The recent update of a known malicious software calledLeNa(Legacy Native) no longer needs user interaction in order to take over the phone of its victim. The malware uses theGingerBreak exploitto gain root permissions on a device, rather than relying on already rooted by the user phones.
This new capabilities of LeNa were unveiled by Lookout, a company that protects users against malware. After rooting the device LeNa conducts various harmful activity like installing additional software and pushing URLs in the browser, specifically "com.the9.gamechannel," which is a Chinese-language alternative market that publishes Android games.
The very way that LeNa enters the Android phone is through the alternative Android markets, as Google Play (former Android Market) is monitored by Google and it is unlikely to transmit an app disguising the LeNa. On its part LeNa was spotted masquerading as a legitimate app, and even as a fully functional copy of the recently released Angry Birds Space game.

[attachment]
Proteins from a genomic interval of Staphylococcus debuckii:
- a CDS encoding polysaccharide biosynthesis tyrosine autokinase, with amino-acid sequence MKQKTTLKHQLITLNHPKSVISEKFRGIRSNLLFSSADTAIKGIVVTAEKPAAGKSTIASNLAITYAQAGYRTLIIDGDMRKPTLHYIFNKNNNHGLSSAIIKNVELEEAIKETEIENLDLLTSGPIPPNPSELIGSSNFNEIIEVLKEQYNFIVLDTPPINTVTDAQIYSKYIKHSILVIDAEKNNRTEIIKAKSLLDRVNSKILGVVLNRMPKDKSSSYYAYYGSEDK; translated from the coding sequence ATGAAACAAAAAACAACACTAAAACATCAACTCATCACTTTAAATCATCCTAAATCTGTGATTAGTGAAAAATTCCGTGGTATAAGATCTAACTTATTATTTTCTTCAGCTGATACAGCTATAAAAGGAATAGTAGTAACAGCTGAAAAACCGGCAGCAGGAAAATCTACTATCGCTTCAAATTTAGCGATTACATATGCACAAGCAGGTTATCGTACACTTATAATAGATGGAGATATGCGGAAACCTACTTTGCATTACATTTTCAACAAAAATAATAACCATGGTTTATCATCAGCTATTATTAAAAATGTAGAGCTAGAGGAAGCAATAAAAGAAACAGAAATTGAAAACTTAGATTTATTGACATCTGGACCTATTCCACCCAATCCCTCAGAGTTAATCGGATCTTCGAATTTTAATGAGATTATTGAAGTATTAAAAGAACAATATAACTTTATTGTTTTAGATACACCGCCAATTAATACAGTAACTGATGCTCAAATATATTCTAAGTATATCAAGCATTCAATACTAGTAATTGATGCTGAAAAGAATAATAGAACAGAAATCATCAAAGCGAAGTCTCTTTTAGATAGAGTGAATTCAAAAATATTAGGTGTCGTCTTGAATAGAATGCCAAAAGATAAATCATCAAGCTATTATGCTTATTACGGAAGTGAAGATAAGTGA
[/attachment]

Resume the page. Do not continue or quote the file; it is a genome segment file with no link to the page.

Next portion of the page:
LeNa attacks hit users of devices not patched against this treat with Android versions prior to 2.3.4 that do not otherwise have a back-ported patch. The best strategy for preventing a LeNa attack is to download apps from reputable app stores and consider using services or apps that scan apps for malicious activity.
There are numerous Android malware reports, such as thoseby Kasperskyor Symantec.
Users should also check the permissions an app requests to make sure they match with the functionality of the app. Monitoring unusual behaviors on devices, such as strange charges on the bill, unusual SMS or network activity and applications that launch when the device is locked may review that a device has been infected.
[Source: phonerpt.com ]